Things to Do

Best Phoenix Concerts This Weekend: Zona Fest, Under the Mistletoe, Modest Mouse

Nelly will perform on Sunday, December 3, at Desert Diamond Arena in Glendale.
Nelly will perform on Sunday, December 3, at Desert Diamond Arena in Glendale. Ticketmaster
There are two types of concertgoers this weekend: Those who are going to Zona Festival and, um, everyone else. If you’re one of the former, hit up our guide for tips about attending. For anyone in the latter group, though, the good news is there are other big shows in the Valley from Friday, December 2, to Sunday, December 4 (heck, Zona ain’t the only music festival this weekend).

To wit: Power 98.3 is staging its Under the Mistletoe holiday concert with headliners like Nelly and Lil Jon and indie rock kings Modest Most are celebrating the 25th anniversary of one of their most beloved albums. Meanwhile, rock icon (and Phoenix resident) Alice Cooper will fete a milestone of his own, the Arizona Hip Hop Festival will showcase local rap talents, and influential acts Social Distortion and Lee Fields and the Expressions will also be in town.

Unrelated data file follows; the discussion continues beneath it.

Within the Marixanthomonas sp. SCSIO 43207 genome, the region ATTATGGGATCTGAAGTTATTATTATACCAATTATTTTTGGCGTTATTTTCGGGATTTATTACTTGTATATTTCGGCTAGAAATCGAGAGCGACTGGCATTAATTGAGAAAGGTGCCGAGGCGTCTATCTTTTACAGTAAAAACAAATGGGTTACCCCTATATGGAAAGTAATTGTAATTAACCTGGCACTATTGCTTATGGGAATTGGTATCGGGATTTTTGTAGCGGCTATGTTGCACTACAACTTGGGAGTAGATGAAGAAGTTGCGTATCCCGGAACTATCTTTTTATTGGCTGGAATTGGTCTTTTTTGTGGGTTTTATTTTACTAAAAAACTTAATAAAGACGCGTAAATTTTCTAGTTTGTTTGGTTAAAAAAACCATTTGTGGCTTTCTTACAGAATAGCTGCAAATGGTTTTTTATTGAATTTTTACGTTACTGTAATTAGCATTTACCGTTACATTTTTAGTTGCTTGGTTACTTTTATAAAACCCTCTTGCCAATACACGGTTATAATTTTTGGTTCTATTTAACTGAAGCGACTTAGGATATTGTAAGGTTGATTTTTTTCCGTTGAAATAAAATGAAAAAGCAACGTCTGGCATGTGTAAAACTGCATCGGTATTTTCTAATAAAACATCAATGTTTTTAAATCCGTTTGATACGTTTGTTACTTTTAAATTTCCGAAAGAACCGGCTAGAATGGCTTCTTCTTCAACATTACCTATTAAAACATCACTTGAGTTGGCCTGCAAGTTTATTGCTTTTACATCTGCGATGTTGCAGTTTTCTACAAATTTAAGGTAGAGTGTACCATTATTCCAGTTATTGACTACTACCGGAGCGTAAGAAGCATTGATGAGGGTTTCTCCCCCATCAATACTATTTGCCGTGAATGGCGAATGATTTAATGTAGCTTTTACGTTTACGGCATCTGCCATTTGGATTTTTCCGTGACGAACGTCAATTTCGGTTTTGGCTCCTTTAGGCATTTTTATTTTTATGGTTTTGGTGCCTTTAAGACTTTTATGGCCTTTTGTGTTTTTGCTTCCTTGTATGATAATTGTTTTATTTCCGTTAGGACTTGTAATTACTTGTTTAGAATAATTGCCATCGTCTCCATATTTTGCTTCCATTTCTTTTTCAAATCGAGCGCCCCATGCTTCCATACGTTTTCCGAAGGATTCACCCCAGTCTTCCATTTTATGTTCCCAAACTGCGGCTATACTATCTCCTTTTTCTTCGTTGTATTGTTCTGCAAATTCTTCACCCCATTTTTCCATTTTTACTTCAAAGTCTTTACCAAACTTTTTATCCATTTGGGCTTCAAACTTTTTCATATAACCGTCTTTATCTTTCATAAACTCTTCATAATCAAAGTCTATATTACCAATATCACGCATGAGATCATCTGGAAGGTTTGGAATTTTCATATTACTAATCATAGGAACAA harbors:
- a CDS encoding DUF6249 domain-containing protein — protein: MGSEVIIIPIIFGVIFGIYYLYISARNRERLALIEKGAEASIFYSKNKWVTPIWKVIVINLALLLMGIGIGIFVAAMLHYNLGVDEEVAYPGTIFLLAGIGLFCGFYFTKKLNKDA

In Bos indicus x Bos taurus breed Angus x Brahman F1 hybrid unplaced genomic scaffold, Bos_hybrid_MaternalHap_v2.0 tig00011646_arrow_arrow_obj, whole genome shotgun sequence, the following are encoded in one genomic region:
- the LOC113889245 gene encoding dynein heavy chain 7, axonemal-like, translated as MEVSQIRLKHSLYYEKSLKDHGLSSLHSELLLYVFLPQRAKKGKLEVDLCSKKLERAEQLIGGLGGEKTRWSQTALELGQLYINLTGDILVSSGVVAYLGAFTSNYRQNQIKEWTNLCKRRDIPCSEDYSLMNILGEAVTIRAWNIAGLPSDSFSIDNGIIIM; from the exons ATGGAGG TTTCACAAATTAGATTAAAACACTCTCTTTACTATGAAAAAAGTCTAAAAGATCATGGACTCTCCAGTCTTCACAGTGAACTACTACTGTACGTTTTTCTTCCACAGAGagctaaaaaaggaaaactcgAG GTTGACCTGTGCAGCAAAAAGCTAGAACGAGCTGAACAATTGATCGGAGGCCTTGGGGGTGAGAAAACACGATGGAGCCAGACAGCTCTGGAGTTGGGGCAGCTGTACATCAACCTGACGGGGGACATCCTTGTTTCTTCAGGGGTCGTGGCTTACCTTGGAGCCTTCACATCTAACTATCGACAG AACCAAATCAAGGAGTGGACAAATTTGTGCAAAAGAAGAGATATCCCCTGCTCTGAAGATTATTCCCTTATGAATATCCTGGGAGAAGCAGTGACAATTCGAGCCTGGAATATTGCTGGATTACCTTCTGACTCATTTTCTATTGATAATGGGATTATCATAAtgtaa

Read on for more details or click over to Phoenix New Timesonline concert calendar for more live music this weekend.

Social Distortion

Friday, December 2, and Saturday, December 3
Marquee Theatre, 730 North Mill Avenue, Tempe
If there’s one thing Mike Ness learned in the 1980s about the music biz, it’s that being a punk rocker and sustaining a career were never intended to be bedfellow aspirations. In a music genre seemingly predicated on living fast with reckless abandon, the founder, lead singer, and guitarist of Social Distortion followed suit. And yet, against all odds, as a 16-year-old high school dropout and homeless teen, Ness recruited the lineup that would set things on fire musically in 1978. It wasn’t long before Social D would become the West Coast’s answer to the pioneering punk bands/scenes exploding in New York, London, and Detroit. What Ness and his band did to differentiate themselves from the pack was mix a melting pot of hard rock, rhythm and blues, and country. Move ahead to 2022 and Ness has not only persevered but he’s also outlived many of his punk pioneer compatriots. Lately, he’s been touring with Social D, including playing two nights at Tempe’s Marquee Theatre this weekend, plus working on material for a forthcoming record, the band’s eighth LP and first since Hard Times and Nursery Rhymes dropped in 2011. With Aaron Lee Tasjan and Chris Shiflett; 8 p.m.; $39.50 via Mark C. Horn

Lee Fields and the Expressions